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Facebook might be facing a lawsuit in California over its use of facial recognition technology but the technology itself is only becoming more ubiquitous. iProov, a London-based company that uses facial recognition technology, has been tapped by the Department of Homeland Security to help at the U.S. border.
The company announced the partnership this week to bring its facial recognition, app-based technology to the Department of Homeland Security. By the end of 2019, iProov aims to allow U.S. travelers enrolled in trusted traveler programs, like Nexus and Sentri, to use their smartphones to pre-approve travel documents before they even get off the plane.
It’s the same technology currently deployed at the U.K.’s tax authority – HMRC — and banks including Netherlands-based Rabbobank and Norway’s DNB. iProov founder and CEO Andrew Bud explained how it would work at the border: A user would launch the app before they head out to the airport, and scan their travel document — a bar code, for example, on their Sentri cards. They would then see a sketch-like drawing of their face in an oval frame. A series of bright colors would flash across the screen, and the app would notify the user their face has been recognized and approved by the system.
The process – which only takes a few seconds — proves the user is a real person and not a fabricated image or pre-recorded video, Bud explained. The key, he said, is in the colors that flash across the screen.
“That tells us whether we’re looking at a skin-covered human-face shaped object or something else entirely. The colors we flash on their face are different every single time. We look to make sure the sequence of colors reflected from the person’s face is the same as the sequence we told the device to flash, that way we can tell the person is really here now and we’re not looking at a replayed recording that was stolen at some other time,” he said.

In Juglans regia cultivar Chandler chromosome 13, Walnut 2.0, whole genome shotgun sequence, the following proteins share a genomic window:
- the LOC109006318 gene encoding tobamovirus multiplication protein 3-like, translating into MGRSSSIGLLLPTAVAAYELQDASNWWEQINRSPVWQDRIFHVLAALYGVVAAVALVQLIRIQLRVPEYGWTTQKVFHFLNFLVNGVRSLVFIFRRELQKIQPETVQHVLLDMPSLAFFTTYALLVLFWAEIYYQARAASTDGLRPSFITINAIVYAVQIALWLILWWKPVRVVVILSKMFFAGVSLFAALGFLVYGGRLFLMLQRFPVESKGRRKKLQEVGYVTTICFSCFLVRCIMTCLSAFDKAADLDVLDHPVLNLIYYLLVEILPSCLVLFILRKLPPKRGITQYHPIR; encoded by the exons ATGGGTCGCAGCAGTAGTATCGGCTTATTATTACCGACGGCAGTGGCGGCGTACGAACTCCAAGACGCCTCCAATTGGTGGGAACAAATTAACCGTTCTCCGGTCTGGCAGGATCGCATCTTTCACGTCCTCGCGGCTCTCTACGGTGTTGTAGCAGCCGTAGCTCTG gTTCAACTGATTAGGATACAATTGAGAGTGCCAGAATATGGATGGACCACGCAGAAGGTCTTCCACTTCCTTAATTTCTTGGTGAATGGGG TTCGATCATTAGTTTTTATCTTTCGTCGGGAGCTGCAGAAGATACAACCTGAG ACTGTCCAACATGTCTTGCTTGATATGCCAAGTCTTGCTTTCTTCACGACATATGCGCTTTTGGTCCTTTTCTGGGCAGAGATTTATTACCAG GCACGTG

He argues this kind of technology is far more accurate at detecting inconsistencies than passport officers. Bud cited an Australian study conducted in 2014 which found around a 14 percent error rate among officers matching photos to live people. Bud said in one test, his system successfully matched an individual with a photo taken three decades prior. In another case, the system was able to correctly identify a man who had reconstructive surgery on his face after a major bike accident.
But with the Facebook and Cambridge Analytica scandal fresh in the minds of potential users, data protection is likely a key concern. Bud said while the images of users’ faces are stored on iProov’s servers, no other identifying information about those individuals is kept alongside. Since the company is based in Britain, it will be bound by the European Union’s General Data Protection Regulation, which governs the use and storage of personal data and is set to go into effect later this month.
“We’ve been subject to ferocious security due diligence by a number of banks and governments to ensure our systems are really robust … so we take our stewardship very seriously. We built our systems according to national security grades of robustness,” he said. “Authentication and identity checking of people’s faces is not about the secrecy of the face. My face is not secret: You don’t need to steal my face, just go to LinkedIn. What really matters is that the face being assessed is genuine.”
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